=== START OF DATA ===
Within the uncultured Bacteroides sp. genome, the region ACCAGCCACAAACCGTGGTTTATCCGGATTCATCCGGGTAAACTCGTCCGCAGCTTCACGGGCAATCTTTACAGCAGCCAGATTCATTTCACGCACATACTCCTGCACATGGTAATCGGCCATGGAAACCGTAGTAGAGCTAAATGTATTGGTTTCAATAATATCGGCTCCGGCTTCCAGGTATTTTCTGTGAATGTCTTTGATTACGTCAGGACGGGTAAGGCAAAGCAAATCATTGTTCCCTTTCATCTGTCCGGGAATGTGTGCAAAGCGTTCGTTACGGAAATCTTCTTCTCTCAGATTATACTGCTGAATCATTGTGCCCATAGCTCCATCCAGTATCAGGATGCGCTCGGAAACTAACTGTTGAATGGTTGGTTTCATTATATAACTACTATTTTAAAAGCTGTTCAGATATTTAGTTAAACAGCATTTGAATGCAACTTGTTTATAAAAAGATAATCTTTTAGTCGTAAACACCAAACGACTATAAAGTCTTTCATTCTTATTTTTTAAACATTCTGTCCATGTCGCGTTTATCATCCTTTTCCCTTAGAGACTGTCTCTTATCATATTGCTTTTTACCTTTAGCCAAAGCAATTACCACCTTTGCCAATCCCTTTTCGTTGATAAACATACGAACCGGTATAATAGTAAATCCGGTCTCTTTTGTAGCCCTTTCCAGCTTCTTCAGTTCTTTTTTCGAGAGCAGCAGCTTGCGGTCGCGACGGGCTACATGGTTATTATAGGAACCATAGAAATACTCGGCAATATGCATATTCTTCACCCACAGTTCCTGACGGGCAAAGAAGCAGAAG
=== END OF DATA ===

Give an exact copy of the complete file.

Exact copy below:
Within the uncultured Bacteroides sp. genome, the region ACCAGCCACAAACCGTGGTTTATCCGGATTCATCCGGGTAAACTCGTCCGCAGCTTCACGGGCAATCTTTACAGCAGCCAGATTCATTTCACGCACATACTCCTGCACATGGTAATCGGCCATGGAAACCGTAGTAGAGCTAAATGTATTGGTTTCAATAATATCGGCTCCGGCTTCCAGGTATTTTCTGTGAATGTCTTTGATTACGTCAGGACGGGTAAGGCAAAGCAAATCATTGTTCCCTTTCATCTGTCCGGGAATGTGTGCAAAGCGTTCGTTACGGAAATCTTCTTCTCTCAGATTATACTGCTGAATCATTGTGCCCATAGCTCCATCCAGTATCAGGATGCGCTCGGAAACTAACTGTTGAATGGTTGGTTTCATTATATAACTACTATTTTAAAAGCTGTTCAGATATTTAGTTAAACAGCATTTGAATGCAACTTGTTTATAAAAAGATAATCTTTTAGTCGTAAACACCAAACGACTATAAAGTCTTTCATTCTTATTTTTTAAACATTCTGTCCATGTCGCGTTTATCATCCTTTTCCCTTAGAGACTGTCTCTTATCATATTGCTTTTTACCTTTAGCCAAAGCAATTACCACCTTTGCCAATCCCTTTTCGTTGATAAACATACGAACCGGTATAATAGTAAATCCGGTCTCTTTTGTAGCCCTTTCCAGCTTCTTCAGTTCTTTTTTCGAGAGCAGCAGCTTGCGGTCGCGACGGGCTACATGGTTATTATAGGAACCATAGAAATACTCGGCAATATGCATATTCTTCACCCACAGTTCCTGACGGGCAAAGAAGCAGAAG